I just took a run through The Naked Whiz table page (link below) and it looked as though it was about 50/50.  You can try it one way, and if you don't like it, just flip the table around!

    Packerland, Wisconsin

  • While I was looking to buy my BGE a guy told me "you can get a little meat in a large smoker, but you can't get a lot of meat in a little smoker".  I bought the XLG.
  • I too started with a WSM.  LOVEd and still love it.  It is a great piece....but I have not used it since buying an egg.  I did not like all the steam from the water pan in the WSM so I would cover with foil and poke a few holes in it so it was more of a heat sink/plate setter than a steamer.
  • shtgunal3shtgunal3 Posts: 4,005
    I don't use water, I have a large, and my egg is in the left side of my table.



     LBGE,SBGE, and a Mini makes three......Sweet home Alabama........ Stay thirsty my friends .

  • AcnAcn Posts: 2,542
    I came to a BGE from a Brinkman gas/water smoker, and the BGE is SIGNIFICANTLY better.

    I don't have a table yet, but I'd have the egg on the left, the thinking being that since I'm right-handed I'll want the open table space to my right.


    Pikesville, MD

  • DMWDMW Posts: 12,470
    I don't use water in my egg, I just elevate the drip pan from the platesetter with some 1/2" nuts so the dripping don't burn when they land. I debated the Large vs XL question as well, glad I went with the XL. As far as amount of lump consumed, I find that if I shut it down as soon as I am done cooking, the fire goes out and I can re-use the unburned lump. I have never had a Large, so not sure how it compares. I have mine in a nest current, and have my gasser to the right of the egg and a Lifetime table to the left. The gasser is my landing area for anything hot coming off the egg (platesetter, grate, etc) and the lifetime is my prep area. Seems to work well for me.
    My Facebook Page where I document my cooking
    Morgantown, PA

    XL BGE - S BGE - KJ Jr - HB Legacy - BS Pizza Oven - 30" Firepit - King Kooker Fryer -  PR72T - 18.5" WSM - WSJ - BS 17" Griddle - XXL BGE - Akron Jr - BS SS36" Griddle
  • As I understand it, the water pan in a WSM or other metal smoker is to help regulate the temperature, not moisten the meat.  Many WSM owners put sand in the water pan instead of water in order to add thermal mass and help regulate temps.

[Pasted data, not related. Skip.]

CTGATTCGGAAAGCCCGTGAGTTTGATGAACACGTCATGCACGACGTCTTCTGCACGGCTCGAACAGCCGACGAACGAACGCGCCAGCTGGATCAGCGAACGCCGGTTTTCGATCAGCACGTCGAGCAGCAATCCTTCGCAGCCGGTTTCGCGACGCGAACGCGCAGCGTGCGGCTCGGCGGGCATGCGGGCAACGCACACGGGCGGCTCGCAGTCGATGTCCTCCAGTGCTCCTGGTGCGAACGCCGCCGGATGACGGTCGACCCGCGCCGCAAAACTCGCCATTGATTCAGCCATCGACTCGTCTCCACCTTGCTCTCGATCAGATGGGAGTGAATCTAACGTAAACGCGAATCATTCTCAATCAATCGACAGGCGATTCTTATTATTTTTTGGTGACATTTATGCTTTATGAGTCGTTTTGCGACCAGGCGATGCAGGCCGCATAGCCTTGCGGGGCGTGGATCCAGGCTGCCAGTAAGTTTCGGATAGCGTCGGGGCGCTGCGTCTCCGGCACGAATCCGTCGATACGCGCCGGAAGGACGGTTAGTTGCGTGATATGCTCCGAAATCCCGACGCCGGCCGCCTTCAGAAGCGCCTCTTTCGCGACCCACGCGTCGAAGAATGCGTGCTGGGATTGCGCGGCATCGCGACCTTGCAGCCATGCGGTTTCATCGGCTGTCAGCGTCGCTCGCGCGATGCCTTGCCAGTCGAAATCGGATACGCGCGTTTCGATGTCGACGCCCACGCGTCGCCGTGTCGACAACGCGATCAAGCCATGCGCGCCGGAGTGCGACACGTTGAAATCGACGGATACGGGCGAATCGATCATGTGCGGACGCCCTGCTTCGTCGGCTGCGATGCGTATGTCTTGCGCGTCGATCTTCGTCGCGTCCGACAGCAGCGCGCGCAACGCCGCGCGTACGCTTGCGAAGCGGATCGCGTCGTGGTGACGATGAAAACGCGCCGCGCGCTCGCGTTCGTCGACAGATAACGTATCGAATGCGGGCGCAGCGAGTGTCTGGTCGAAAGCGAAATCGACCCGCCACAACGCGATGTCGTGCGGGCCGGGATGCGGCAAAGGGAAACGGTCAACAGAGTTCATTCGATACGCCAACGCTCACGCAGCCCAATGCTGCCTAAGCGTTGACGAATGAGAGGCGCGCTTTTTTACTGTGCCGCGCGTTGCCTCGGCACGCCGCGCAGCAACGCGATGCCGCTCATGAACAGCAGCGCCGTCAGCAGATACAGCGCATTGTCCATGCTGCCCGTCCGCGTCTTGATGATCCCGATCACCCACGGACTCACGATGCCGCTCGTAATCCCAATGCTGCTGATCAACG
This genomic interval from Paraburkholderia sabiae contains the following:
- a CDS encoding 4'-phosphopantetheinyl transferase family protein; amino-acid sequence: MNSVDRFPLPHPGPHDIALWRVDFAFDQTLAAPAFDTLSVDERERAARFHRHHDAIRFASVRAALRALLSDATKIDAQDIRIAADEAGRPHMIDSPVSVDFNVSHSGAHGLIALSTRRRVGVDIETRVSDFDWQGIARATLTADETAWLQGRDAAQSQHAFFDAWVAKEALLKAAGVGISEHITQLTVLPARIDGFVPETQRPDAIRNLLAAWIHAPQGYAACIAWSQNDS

The Naked Whiz
  • FoghornFoghorn Posts: 6,476
    So, am I ruining some sort of joke by pointing out that the original question/post is from September 2011?

    XL BGE, Klose BYC, ProQ Excel, Weber Kettle, Firepit, Grand Turbo gasser, and a portable Outdoor Gourmet gasser for tailgating

    San Antonio, TX

  • I had a WSM before my egg and as NW said the water pan is their version of a plate setter. Just something to shield the meat from the coals.
    Cedar Park, TX
  • That was very helpful.  I come from the old Brinkman Water Smoker and loved it.  I looked up here (on this site whether or not to use water (beer actually) in my new, as of yet, unused, BGE.  I'm going to initiate it on Super Bowl Sunday.  Pork ribs for a few people.  I was afraid of getting a 'dry' result with out liquid.  I was going to use the old bowl from the old Brinkman for the beer.   I'm still insecure about things like temperature because, as all of you X-Brinkman types remember, the temp. gauge simply said "WARM-IDEAL-HOT" for idiots like me.


  • minniemohminniemoh Posts: 2,101
    @RockyTopApologist - welcome to the forum. You'll get a lot of great advice here on the forum. For rib cook temps, you'll find folks that go 225 all the way up to "turbo" 350. Some wrap part way through the cook and some don't. I like 250-275 and use a sweeter rub and leave unwrapped all the way through. Also, I don't put any liquid in the drip pan - just elevate it off the platesetter to keep the drippings from smoking too much. I use hickory or a mix of hickory/apple or cherry chunks for smoke.

    Good luck breaking in that new egg and make sure to post pics of your cook. 
    L x2, M, S, Mini and a Blackstone 36. She says I have enough now....
    eggAddict from MN!
  • LitLit Posts: 6,893
    I would just do your ribs at 250 to start. Going to take 4-5 hours. Search the forum for bend test its the easiest way to tell when ribs are ready. I use water in my drip pan because I reduce the dripping as a base for my sauce.
  • X large all the way. More room you can control your lump usage